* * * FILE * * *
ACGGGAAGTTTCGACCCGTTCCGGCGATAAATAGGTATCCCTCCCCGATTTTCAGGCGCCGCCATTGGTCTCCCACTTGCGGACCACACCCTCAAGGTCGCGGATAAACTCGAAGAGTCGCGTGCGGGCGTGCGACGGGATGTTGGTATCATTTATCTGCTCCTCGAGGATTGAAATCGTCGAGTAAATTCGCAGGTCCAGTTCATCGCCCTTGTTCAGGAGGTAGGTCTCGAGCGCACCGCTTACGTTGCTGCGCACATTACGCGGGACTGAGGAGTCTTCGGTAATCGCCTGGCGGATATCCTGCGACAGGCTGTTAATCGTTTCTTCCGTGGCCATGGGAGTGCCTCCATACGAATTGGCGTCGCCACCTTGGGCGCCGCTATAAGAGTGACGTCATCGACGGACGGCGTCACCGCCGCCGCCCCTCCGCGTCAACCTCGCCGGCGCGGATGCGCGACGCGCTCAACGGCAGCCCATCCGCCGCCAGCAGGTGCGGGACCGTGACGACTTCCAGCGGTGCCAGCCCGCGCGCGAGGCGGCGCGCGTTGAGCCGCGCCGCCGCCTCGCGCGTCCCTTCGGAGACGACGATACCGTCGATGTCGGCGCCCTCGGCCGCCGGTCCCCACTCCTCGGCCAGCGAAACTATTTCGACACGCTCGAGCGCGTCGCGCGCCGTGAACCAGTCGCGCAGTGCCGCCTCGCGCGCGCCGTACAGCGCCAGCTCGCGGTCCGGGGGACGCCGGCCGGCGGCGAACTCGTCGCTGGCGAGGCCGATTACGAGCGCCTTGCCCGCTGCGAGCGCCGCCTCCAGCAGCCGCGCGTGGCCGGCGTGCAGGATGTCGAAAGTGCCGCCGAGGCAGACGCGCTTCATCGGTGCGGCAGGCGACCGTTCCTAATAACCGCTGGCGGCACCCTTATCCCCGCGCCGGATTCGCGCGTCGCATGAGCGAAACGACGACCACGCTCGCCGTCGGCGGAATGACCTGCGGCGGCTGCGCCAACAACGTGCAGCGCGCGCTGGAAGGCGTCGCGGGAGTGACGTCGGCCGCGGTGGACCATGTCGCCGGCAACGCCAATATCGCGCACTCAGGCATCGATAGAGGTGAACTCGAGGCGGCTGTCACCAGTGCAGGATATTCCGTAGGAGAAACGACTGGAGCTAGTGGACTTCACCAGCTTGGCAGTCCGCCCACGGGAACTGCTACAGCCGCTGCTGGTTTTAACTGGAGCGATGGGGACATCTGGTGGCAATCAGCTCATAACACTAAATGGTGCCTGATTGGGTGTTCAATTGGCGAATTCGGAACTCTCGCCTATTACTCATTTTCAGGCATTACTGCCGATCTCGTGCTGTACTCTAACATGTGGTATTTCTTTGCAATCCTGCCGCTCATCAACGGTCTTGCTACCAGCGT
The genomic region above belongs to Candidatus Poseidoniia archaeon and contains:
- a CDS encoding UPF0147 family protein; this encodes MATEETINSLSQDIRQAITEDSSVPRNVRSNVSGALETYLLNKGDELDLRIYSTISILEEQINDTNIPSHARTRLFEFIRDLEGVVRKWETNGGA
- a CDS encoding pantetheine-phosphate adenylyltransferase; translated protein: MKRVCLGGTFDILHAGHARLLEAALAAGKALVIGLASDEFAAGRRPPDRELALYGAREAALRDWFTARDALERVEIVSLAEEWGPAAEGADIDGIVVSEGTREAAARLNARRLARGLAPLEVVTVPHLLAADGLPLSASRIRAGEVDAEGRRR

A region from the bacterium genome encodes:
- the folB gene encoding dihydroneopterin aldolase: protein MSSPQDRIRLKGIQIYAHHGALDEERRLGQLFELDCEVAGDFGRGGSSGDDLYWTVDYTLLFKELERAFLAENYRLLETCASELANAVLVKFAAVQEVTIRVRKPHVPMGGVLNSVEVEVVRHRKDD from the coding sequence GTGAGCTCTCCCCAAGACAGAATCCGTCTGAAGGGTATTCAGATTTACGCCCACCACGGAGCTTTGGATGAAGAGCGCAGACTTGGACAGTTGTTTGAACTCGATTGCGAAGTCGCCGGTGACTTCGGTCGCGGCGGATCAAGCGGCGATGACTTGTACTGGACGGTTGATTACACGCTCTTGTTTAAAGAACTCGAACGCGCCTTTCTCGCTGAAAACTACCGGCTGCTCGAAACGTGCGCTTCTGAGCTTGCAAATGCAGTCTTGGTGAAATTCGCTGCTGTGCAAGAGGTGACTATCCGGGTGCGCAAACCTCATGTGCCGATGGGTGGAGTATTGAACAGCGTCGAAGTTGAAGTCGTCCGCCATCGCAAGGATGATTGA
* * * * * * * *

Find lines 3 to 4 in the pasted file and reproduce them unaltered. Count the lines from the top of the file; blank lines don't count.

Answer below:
- a CDS encoding UPF0147 family protein; this encodes MATEETINSLSQDIRQAITEDSSVPRNVRSNVSGALETYLLNKGDELDLRIYSTISILEEQINDTNIPSHARTRLFEFIRDLEGVVRKWETNGGA
- a CDS encoding pantetheine-phosphate adenylyltransferase; translated protein: MKRVCLGGTFDILHAGHARLLEAALAAGKALVIGLASDEFAAGRRPPDRELALYGAREAALRDWFTARDALERVEIVSLAEEWGPAAEGADIDGIVVSEGTREAAARLNARRLARGLAPLEVVTVPHLLAADGLPLSASRIRAGEVDAEGRRR